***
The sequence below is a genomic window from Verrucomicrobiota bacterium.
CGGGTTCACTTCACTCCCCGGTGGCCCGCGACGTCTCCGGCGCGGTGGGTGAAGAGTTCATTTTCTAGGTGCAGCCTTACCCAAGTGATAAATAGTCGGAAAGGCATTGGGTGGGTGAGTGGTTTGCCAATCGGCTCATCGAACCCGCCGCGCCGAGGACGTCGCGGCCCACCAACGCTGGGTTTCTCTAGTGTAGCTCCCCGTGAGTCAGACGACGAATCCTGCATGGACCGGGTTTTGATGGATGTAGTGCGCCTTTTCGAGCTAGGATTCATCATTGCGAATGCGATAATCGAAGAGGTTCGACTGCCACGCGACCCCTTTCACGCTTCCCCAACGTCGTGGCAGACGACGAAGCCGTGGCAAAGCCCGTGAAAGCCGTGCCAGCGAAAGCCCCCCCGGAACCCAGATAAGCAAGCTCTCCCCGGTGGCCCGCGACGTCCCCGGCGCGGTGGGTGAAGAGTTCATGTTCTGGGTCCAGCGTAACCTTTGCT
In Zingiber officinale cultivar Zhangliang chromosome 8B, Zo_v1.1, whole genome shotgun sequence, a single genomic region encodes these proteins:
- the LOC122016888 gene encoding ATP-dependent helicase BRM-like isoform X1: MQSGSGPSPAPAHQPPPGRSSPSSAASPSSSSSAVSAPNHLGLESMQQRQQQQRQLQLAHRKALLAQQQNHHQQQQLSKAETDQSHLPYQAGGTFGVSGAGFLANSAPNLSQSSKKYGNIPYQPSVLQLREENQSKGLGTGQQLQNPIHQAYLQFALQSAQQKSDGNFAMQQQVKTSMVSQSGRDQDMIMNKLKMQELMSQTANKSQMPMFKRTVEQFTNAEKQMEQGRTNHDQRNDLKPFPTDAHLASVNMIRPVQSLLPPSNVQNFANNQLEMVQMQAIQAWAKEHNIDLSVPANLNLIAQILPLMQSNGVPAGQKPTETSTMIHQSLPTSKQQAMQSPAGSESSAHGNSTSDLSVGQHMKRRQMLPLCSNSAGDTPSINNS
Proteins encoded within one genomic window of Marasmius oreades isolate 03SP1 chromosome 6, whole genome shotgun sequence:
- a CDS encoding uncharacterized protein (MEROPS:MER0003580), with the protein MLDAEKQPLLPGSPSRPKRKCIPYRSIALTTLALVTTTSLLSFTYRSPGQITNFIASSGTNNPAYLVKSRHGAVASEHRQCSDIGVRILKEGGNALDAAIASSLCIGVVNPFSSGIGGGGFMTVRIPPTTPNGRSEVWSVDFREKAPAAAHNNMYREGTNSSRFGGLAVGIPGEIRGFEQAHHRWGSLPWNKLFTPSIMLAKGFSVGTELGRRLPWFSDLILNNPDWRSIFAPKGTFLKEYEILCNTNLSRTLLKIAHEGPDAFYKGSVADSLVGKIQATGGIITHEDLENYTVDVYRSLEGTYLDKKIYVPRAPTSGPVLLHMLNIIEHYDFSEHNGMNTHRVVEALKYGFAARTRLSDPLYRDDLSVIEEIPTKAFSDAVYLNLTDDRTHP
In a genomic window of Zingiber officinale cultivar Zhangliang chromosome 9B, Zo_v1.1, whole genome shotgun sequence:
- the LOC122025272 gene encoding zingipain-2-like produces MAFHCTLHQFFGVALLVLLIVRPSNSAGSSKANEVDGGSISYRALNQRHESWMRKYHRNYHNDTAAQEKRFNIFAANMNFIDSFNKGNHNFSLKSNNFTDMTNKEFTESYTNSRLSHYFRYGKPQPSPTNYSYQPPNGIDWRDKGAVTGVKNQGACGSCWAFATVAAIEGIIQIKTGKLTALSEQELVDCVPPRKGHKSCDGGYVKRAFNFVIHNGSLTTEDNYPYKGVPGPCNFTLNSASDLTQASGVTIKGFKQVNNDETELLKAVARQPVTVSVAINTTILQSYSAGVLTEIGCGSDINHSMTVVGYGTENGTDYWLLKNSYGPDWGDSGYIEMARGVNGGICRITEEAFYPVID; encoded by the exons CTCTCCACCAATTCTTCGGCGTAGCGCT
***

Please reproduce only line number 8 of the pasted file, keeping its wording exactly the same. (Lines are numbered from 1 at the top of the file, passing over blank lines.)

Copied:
- the LOC122025272 gene encoding zingipain-2-like produces MAFHCTLHQFFGVALLVLLIVRPSNSAGSSKANEVDGGSISYRALNQRHESWMRKYHRNYHNDTAAQEKRFNIFAANMNFIDSFNKGNHNFSLKSNNFTDMTNKEFTESYTNSRLSHYFRYGKPQPSPTNYSYQPPNGIDWRDKGAVTGVKNQGACGSCWAFATVAAIEGIIQIKTGKLTALSEQELVDCVPPRKGHKSCDGGYVKRAFNFVIHNGSLTTEDNYPYKGVPGPCNFTLNSASDLTQASGVTIKGFKQVNNDETELLKAVARQPVTVSVAINTTILQSYSAGVLTEIGCGSDINHSMTVVGYGTENGTDYWLLKNSYGPDWGDSGYIEMARGVNGGICRITEEAFYPVID; encoded by the exons CTCTCCACCAATTCTTCGGCGTAGCGCT